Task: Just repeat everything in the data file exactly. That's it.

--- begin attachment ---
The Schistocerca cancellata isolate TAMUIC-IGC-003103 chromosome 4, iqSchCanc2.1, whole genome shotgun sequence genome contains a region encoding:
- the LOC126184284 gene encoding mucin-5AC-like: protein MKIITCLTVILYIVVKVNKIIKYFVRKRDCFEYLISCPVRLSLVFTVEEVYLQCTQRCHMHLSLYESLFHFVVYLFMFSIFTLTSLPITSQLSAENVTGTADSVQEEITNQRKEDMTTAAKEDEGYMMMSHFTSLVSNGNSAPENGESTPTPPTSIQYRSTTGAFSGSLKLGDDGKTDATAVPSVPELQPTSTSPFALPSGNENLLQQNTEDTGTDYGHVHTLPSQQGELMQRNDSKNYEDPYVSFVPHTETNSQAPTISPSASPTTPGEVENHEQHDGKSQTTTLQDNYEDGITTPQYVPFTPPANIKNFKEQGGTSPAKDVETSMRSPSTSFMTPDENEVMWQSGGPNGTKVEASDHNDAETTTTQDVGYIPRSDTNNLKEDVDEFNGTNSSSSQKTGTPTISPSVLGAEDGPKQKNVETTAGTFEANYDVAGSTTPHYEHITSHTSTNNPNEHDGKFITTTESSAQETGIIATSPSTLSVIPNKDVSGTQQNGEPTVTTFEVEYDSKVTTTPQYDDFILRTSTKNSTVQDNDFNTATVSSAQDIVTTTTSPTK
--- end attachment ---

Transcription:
The Schistocerca cancellata isolate TAMUIC-IGC-003103 chromosome 4, iqSchCanc2.1, whole genome shotgun sequence genome contains a region encoding:
- the LOC126184284 gene encoding mucin-5AC-like: protein MKIITCLTVILYIVVKVNKIIKYFVRKRDCFEYLISCPVRLSLVFTVEEVYLQCTQRCHMHLSLYESLFHFVVYLFMFSIFTLTSLPITSQLSAENVTGTADSVQEEITNQRKEDMTTAAKEDEGYMMMSHFTSLVSNGNSAPENGESTPTPPTSIQYRSTTGAFSGSLKLGDDGKTDATAVPSVPELQPTSTSPFALPSGNENLLQQNTEDTGTDYGHVHTLPSQQGELMQRNDSKNYEDPYVSFVPHTETNSQAPTISPSASPTTPGEVENHEQHDGKSQTTTLQDNYEDGITTPQYVPFTPPANIKNFKEQGGTSPAKDVETSMRSPSTSFMTPDENEVMWQSGGPNGTKVEASDHNDAETTTTQDVGYIPRSDTNNLKEDVDEFNGTNSSSSQKTGTPTISPSVLGAEDGPKQKNVETTAGTFEANYDVAGSTTPHYEHITSHTSTNNPNEHDGKFITTTESSAQETGIIATSPSTLSVIPNKDVSGTQQNGEPTVTTFEVEYDSKVTTTPQYDDFILRTSTKNSTVQDNDFNTATVSSAQDIVTTTTSPTK